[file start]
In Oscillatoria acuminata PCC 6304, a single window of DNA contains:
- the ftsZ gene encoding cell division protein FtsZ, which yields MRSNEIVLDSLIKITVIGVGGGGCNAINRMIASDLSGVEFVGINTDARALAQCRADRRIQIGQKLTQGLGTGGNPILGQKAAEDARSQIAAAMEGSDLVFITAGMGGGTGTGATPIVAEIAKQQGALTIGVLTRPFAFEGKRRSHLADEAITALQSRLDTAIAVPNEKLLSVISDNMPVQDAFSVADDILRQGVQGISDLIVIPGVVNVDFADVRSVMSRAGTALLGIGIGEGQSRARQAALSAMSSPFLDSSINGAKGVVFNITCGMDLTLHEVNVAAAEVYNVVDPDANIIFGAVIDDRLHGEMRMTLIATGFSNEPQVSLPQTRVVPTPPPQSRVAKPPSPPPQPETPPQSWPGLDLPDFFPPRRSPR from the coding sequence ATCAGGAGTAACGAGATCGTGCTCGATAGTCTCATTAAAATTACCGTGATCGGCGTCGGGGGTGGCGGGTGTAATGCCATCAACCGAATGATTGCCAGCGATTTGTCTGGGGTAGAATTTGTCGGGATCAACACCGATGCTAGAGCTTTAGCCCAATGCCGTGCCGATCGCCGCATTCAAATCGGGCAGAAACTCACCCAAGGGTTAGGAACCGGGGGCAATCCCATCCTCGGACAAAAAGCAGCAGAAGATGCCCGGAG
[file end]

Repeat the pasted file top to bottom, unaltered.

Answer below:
In Oscillatoria acuminata PCC 6304, a single window of DNA contains:
- the ftsZ gene encoding cell division protein FtsZ, which yields MRSNEIVLDSLIKITVIGVGGGGCNAINRMIASDLSGVEFVGINTDARALAQCRADRRIQIGQKLTQGLGTGGNPILGQKAAEDARSQIAAAMEGSDLVFITAGMGGGTGTGATPIVAEIAKQQGALTIGVLTRPFAFEGKRRSHLADEAITALQSRLDTAIAVPNEKLLSVISDNMPVQDAFSVADDILRQGVQGISDLIVIPGVVNVDFADVRSVMSRAGTALLGIGIGEGQSRARQAALSAMSSPFLDSSINGAKGVVFNITCGMDLTLHEVNVAAAEVYNVVDPDANIIFGAVIDDRLHGEMRMTLIATGFSNEPQVSLPQTRVVPTPPPQSRVAKPPSPPPQPETPPQSWPGLDLPDFFPPRRSPR from the coding sequence ATCAGGAGTAACGAGATCGTGCTCGATAGTCTCATTAAAATTACCGTGATCGGCGTCGGGGGTGGCGGGTGTAATGCCATCAACCGAATGATTGCCAGCGATTTGTCTGGGGTAGAATTTGTCGGGATCAACACCGATGCTAGAGCTTTAGCCCAATGCCGTGCCGATCGCCGCATTCAAATCGGGCAGAAACTCACCCAAGGGTTAGGAACCGGGGGCAATCCCATCCTCGGACAAAAAGCAGCAGAAGATGCCCGGAG